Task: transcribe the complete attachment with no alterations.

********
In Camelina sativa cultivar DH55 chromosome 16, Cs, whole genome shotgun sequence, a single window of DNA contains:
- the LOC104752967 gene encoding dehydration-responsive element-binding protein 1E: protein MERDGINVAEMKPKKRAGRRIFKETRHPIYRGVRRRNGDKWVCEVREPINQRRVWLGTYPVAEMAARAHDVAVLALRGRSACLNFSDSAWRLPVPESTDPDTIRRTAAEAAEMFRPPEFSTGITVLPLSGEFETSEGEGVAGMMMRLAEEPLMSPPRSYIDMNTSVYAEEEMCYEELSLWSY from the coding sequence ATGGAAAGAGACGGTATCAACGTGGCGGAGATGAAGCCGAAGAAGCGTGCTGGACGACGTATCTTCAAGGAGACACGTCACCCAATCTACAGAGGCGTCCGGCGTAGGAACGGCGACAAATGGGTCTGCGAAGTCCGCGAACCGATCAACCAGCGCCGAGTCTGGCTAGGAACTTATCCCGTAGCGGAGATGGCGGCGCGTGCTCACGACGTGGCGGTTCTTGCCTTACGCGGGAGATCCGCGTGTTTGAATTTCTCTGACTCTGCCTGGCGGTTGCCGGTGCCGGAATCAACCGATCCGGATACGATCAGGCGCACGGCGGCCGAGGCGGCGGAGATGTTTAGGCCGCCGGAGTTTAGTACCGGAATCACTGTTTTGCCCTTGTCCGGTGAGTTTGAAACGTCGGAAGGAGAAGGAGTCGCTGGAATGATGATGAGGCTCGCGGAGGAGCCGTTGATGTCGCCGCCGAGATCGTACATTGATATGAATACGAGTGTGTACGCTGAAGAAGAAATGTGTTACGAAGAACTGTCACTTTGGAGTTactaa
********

In Camelina sativa cultivar DH55 chromosome 16, Cs, whole genome shotgun sequence, a single window of DNA contains:
- the LOC104752967 gene encoding dehydration-responsive element-binding protein 1E: protein MERDGINVAEMKPKKRAGRRIFKETRHPIYRGVRRRNGDKWVCEVREPINQRRVWLGTYPVAEMAARAHDVAVLALRGRSACLNFSDSAWRLPVPESTDPDTIRRTAAEAAEMFRPPEFSTGITVLPLSGEFETSEGEGVAGMMMRLAEEPLMSPPRSYIDMNTSVYAEEEMCYEELSLWSY from the coding sequence ATGGAAAGAGACGGTATCAACGTGGCGGAGATGAAGCCGAAGAAGCGTGCTGGACGACGTATCTTCAAGGAGACACGTCACCCAATCTACAGAGGCGTCCGGCGTAGGAACGGCGACAAATGGGTCTGCGAAGTCCGCGAACCGATCAACCAGCGCCGAGTCTGGCTAGGAACTTATCCCGTAGCGGAGATGGCGGCGCGTGCTCACGACGTGGCGGTTCTTGCCTTACGCGGGAGATCCGCGTGTTTGAATTTCTCTGACTCTGCCTGGCGGTTGCCGGTGCCGGAATCAACCGATCCGGATACGATCAGGCGCACGGCGGCCGAGGCGGCGGAGATGTTTAGGCCGCCGGAGTTTAGTACCGGAATCACTGTTTTGCCCTTGTCCGGTGAGTTTGAAACGTCGGAAGGAGAAGGAGTCGCTGGAATGATGATGAGGCTCGCGGAGGAGCCGTTGATGTCGCCGCCGAGATCGTACATTGATATGAATACGAGTGTGTACGCTGAAGAAGAAATGTGTTACGAAGAACTGTCACTTTGGAGTTactaa